In 2009, a Chamorro writer who lived in Montana sent me a message via Facebook:
“Craig, When I read the first page of your book—the preface!—I stopped because I was literally brought to tears. I read, “On some maps, Guam doesn’t exist; I point to an empty space in the Pacific and say, ‘I am from here,’” and was immediately flung back to my fifth grade classroom, where in front of my classmates and teacher, I searched the outsized Map of the World, searching for the little fleck of Guam. When I could not find it where I knew it to be, my teacher said loudly, “If you can’t even point out where you say you are from, you shouldn’t be up here,” and angrily turned me away from the map back to my desk.”
This writer, Lehua Taitano, was born on Guam to a Chamorro mother and an American father who was in the military. Her family migrated to the Appalachian mountains of North Carolina when she was four years old. Since that time, she has lived in many different places in the continental US, including Montana, where she earned an MFA in Creative Writing at the University of Montana.
Because more than a hundred thousand Chamorros live in the diaspora (according to the 2010 US Census, Chamorros are the most “geographically dispersed” of all Pacific populations), it is not surprising to find Chamorros in all corners of the US empire. However, it is quite rare to find Chamorros who have committed themselves to graduate studies in Creative Writing.
So you can imagine my joy when I received her email and we began corresponding. I learned that Lehua is the author of the prose collection, appalachiapacific, a chapbook that won the Merriam-Frontier Award. She has also published poetry, essays, and Pushcart-nominated fiction in several national and international journals and anthologies.
In 2011, I guest edited a special feature titled “‘Nånan Tåno` is calling for you’: Four Contemporary Chamoru Poets,” for the US online literary journal, The Offending Adam, featuring Lehua’s work. In 2012, I also featured Lehua’s work in a special feature I edited for The Platte Valley Review, titled: “Kantan Chamorrita: Chamoru Poetry.”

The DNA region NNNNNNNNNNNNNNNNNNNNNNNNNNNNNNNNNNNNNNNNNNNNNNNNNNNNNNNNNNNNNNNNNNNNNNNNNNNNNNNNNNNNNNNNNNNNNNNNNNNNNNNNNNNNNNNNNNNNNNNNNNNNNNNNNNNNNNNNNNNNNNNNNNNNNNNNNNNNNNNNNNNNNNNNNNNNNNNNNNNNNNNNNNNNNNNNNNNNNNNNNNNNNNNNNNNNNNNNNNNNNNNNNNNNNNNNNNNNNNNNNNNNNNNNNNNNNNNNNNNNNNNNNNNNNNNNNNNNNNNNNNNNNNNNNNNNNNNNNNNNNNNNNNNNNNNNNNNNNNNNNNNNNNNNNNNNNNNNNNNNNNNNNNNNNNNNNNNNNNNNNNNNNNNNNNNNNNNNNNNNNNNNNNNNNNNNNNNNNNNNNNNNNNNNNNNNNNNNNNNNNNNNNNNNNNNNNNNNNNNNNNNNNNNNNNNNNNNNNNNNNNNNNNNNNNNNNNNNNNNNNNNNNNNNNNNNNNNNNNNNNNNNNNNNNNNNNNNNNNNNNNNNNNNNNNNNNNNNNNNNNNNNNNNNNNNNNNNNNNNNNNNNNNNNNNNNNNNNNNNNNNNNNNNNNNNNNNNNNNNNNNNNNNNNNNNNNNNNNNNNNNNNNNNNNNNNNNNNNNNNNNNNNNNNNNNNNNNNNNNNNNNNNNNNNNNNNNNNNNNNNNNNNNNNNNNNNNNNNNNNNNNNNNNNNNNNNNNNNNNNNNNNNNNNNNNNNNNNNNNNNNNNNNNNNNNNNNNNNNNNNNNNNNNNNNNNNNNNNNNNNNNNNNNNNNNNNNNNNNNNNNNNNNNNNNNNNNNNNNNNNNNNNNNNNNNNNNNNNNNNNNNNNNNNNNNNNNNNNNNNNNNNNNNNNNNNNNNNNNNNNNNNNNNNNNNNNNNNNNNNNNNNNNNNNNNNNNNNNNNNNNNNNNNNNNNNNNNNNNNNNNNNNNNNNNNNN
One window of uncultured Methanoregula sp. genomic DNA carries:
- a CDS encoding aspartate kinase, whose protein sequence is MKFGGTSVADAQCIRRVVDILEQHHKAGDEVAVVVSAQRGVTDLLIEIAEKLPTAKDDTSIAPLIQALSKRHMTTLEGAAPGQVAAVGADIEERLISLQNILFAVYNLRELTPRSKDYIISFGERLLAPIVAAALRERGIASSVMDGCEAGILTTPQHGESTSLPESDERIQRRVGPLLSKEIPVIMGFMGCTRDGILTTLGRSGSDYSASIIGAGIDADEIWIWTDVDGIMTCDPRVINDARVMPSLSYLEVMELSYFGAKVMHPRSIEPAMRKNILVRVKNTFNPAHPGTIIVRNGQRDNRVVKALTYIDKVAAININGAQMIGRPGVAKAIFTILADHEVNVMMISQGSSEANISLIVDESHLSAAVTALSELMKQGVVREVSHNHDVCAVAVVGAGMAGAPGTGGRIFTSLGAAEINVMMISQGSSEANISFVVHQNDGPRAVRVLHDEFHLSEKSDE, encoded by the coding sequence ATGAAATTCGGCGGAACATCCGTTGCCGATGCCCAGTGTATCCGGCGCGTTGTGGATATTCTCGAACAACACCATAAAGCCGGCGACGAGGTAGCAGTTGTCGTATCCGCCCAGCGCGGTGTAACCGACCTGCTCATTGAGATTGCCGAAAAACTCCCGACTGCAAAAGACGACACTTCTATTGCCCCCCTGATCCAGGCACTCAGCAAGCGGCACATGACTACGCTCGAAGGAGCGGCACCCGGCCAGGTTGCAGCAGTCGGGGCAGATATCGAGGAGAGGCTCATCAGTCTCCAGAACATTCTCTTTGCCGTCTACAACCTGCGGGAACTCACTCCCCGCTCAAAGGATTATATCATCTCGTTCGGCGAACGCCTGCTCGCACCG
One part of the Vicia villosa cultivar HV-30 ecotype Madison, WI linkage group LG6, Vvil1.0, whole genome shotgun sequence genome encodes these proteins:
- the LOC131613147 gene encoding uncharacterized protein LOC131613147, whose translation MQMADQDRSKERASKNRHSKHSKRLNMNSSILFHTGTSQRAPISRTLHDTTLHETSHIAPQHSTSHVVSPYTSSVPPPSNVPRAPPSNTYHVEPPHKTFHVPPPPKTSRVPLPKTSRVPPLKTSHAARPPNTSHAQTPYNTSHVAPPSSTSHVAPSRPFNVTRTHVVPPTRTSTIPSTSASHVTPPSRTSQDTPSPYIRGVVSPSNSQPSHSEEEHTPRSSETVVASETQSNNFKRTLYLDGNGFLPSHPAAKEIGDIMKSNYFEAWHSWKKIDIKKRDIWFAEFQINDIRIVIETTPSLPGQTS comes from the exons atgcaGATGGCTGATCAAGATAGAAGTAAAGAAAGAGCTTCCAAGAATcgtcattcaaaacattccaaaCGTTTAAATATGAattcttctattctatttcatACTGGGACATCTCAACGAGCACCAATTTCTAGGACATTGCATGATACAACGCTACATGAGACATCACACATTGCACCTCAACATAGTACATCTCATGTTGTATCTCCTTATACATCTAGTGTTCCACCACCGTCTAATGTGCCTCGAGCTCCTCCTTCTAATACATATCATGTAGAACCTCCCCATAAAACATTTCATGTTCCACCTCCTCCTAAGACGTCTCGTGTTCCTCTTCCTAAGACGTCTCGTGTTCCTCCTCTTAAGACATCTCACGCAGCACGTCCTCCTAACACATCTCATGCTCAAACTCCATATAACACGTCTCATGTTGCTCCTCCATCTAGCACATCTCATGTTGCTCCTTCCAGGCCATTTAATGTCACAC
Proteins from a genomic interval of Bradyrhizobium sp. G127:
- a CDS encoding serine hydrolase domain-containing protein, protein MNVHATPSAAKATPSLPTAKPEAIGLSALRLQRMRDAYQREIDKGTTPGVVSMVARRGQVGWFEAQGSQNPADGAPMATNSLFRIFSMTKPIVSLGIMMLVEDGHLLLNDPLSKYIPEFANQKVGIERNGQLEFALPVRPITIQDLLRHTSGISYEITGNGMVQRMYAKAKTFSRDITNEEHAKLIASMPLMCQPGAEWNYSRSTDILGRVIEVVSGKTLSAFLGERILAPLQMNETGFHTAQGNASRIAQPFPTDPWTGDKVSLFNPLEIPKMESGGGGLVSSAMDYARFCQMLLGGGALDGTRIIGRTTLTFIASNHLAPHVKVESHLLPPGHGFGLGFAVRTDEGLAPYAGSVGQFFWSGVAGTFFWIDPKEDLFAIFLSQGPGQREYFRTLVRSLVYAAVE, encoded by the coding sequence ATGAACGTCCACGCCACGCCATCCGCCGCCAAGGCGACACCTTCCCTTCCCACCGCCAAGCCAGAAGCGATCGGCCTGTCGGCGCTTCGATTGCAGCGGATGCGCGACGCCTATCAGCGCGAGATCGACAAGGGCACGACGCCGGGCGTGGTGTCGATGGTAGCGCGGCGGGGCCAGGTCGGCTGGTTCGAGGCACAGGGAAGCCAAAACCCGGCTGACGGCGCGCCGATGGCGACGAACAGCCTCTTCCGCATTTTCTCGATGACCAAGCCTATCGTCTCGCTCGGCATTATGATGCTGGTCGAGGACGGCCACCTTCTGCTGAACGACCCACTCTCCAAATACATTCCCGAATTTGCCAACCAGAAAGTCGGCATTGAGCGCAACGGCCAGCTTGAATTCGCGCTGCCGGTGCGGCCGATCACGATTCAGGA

Around this same time, Tinfish Press (a Hawai’i based press that focuses on experimental poetry from/of the Pacific), invited me to guest edit two poetry collections for their catalog. The final book of my guest editorship was Lehua’s first collection of poetry, A Bell Made of Stones, which was just published in 2013.
Here is the Tinfish description of the book: (I recommend purchasing the book directly from Tinfish Press here).
The poetry in Taitano’s first collection, entitled A Bell Made of Stones, attempts to reconstruct the foundations of home through story, fragments, echo, and type. Chamorro people, indigenous to the Marianas archipelago in the region of Pacific known as Micronesia, once built their houses atop rows of “latte,” a two-tiered stone structure composed of a pillar and a capstone. The shape of the latte resembles a bell. These poems experiment with typographic representation and juxtaposition; in addition to the visual impact of these poems, Taitano bravely asks what it means to live a hyphenated, diasporic existence at the “intersections of half-ness.” With the typewriter as her canoe, Taitano chants homeward “for the flightless, to stretch roots, for the husk of things set adrift.”
Lehua’s collection is a very exciting contribution to Pacific literature because of its exploration of visual poetics (you can read it in dialogue with the visual Pacific poetics of Albert Wendt, John Pule, Imaikalani Kalahele, Wayne Kaumualii Westlake, Kapulani Landgraf, and ku’ualoha ho’omanawanui, among others). Lehua also explores many themes common to Pacific writers, such as migration, indigenous identity, sexuality, and gender.